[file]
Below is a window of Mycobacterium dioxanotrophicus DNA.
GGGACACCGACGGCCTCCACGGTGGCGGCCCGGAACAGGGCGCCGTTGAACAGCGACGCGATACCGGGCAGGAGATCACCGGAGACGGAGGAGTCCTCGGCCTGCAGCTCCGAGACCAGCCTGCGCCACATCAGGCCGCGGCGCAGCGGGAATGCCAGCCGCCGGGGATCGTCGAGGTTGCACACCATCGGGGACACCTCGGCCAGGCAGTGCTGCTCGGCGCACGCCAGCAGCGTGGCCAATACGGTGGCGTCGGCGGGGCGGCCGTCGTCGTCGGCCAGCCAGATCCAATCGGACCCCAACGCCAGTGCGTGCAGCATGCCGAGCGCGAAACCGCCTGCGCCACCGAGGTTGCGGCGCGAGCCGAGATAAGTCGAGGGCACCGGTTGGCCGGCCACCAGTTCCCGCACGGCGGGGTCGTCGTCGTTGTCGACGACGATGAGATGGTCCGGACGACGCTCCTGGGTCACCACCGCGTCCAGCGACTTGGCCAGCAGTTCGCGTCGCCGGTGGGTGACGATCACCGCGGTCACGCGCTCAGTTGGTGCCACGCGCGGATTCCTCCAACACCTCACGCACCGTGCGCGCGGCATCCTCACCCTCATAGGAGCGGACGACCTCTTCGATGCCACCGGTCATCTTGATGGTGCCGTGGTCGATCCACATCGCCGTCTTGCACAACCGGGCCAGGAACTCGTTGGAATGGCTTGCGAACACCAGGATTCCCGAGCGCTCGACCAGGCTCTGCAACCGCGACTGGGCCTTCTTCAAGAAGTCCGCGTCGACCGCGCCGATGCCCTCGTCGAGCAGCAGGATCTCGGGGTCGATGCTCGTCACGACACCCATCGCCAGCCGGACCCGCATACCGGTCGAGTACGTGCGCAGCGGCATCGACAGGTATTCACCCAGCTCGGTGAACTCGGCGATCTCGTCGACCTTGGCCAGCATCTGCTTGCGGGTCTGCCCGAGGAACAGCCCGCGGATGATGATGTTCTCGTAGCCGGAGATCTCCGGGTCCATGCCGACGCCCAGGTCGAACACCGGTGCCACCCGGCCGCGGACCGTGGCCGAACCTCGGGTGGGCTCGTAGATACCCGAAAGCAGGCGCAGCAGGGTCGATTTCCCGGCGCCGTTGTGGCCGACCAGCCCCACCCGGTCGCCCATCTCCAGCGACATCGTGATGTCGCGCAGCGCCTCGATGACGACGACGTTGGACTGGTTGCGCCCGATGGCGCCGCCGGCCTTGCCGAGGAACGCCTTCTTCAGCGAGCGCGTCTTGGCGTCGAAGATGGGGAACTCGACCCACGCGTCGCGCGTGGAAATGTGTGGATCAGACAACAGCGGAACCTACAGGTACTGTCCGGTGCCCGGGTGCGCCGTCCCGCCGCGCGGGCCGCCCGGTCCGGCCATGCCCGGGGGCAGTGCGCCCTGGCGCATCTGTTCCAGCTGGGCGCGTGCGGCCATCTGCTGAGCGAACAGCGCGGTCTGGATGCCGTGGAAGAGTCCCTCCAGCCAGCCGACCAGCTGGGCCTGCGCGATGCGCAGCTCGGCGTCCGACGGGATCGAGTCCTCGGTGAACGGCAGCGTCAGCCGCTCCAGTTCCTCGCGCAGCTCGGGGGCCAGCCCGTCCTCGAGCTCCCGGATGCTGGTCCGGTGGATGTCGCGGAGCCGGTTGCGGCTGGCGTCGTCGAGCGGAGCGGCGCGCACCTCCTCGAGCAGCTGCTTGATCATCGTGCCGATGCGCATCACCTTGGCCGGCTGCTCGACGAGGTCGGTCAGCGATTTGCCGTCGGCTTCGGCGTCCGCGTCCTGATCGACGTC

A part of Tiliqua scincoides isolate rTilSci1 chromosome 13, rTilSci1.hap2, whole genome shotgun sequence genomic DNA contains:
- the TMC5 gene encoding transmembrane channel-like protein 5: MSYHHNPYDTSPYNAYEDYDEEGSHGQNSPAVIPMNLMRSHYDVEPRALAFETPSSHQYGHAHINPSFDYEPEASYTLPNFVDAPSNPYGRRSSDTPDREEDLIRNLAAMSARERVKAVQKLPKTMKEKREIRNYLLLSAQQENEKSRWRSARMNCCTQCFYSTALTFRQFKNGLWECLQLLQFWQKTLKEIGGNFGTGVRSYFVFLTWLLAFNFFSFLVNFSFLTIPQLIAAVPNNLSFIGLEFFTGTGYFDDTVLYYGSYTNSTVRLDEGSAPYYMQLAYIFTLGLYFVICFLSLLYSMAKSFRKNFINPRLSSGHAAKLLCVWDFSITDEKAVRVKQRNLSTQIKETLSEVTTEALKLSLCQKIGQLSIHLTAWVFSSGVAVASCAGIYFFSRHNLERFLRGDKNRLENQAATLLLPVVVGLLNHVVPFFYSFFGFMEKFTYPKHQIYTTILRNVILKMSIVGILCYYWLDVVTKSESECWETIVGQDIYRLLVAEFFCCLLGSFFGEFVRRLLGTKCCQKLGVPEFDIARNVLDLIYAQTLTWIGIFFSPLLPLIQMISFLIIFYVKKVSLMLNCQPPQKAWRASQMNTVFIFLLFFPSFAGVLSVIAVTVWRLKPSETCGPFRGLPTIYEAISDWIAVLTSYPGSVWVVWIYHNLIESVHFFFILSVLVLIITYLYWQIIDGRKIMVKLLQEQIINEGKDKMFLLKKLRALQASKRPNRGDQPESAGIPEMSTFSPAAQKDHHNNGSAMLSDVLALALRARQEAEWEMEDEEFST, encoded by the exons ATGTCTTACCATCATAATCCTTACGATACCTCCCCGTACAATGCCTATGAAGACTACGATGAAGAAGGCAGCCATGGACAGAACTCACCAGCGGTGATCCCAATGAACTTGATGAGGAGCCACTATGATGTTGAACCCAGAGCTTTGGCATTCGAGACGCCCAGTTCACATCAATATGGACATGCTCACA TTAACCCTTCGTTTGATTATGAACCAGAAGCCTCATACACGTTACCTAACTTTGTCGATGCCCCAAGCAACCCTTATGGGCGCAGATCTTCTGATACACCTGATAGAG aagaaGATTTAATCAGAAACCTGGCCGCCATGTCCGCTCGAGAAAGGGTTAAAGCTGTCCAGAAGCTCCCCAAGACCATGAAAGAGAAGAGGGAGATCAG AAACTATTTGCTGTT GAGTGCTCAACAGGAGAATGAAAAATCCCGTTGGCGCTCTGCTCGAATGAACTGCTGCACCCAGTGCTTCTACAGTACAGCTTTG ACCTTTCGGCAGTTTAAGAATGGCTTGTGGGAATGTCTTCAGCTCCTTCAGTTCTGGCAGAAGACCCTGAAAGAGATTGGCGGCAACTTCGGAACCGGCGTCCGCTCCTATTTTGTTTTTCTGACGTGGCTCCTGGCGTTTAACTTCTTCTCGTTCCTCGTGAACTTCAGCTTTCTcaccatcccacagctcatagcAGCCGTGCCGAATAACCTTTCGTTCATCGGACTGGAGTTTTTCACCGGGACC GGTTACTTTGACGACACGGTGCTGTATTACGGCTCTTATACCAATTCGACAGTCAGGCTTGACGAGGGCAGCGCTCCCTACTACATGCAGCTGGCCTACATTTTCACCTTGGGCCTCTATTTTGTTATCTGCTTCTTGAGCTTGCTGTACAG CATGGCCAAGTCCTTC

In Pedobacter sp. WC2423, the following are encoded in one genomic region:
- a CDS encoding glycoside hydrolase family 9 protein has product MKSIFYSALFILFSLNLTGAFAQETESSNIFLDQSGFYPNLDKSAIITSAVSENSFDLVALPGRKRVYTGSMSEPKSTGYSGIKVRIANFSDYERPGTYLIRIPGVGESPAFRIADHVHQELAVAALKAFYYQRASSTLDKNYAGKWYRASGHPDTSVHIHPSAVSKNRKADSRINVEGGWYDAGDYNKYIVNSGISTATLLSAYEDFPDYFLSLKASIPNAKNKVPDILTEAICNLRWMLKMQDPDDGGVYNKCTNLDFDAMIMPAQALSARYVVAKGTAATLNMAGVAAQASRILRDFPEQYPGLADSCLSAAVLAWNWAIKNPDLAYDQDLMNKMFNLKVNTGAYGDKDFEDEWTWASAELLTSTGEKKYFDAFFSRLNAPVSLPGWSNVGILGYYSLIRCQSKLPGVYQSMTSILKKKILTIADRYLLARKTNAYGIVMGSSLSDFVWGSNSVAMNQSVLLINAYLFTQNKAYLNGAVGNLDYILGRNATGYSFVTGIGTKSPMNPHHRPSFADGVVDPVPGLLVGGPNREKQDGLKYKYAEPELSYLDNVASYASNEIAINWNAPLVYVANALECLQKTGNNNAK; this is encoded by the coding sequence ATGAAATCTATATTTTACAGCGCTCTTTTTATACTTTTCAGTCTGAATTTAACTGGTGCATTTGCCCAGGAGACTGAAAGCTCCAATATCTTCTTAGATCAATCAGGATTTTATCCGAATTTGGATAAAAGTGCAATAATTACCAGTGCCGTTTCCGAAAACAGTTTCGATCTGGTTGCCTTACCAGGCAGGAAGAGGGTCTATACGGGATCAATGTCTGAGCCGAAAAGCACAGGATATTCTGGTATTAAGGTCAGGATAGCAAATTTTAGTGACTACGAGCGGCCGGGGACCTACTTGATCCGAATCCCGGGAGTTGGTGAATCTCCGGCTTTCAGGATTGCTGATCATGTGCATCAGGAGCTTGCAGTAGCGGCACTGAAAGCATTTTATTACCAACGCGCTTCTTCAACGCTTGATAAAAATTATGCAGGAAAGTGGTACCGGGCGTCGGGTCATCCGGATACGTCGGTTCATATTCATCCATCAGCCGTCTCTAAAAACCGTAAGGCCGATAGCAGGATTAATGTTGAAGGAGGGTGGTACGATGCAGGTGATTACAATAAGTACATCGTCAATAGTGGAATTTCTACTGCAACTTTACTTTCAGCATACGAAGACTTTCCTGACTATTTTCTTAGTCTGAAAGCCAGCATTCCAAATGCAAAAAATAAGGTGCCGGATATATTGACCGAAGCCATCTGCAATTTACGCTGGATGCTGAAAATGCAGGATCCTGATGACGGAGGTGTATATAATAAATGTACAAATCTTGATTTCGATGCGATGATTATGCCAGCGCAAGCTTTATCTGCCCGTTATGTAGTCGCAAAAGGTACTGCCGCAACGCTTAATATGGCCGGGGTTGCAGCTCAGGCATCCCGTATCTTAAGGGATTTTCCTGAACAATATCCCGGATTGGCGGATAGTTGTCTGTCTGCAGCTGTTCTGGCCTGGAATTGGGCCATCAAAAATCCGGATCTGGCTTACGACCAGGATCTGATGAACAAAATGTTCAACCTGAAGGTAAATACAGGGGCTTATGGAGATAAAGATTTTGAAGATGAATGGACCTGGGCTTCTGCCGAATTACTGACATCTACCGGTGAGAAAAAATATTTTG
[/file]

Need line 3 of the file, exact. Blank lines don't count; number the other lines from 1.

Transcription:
A part of Tiliqua scincoides isolate rTilSci1 chromosome 13, rTilSci1.hap2, whole genome shotgun sequence genomic DNA contains: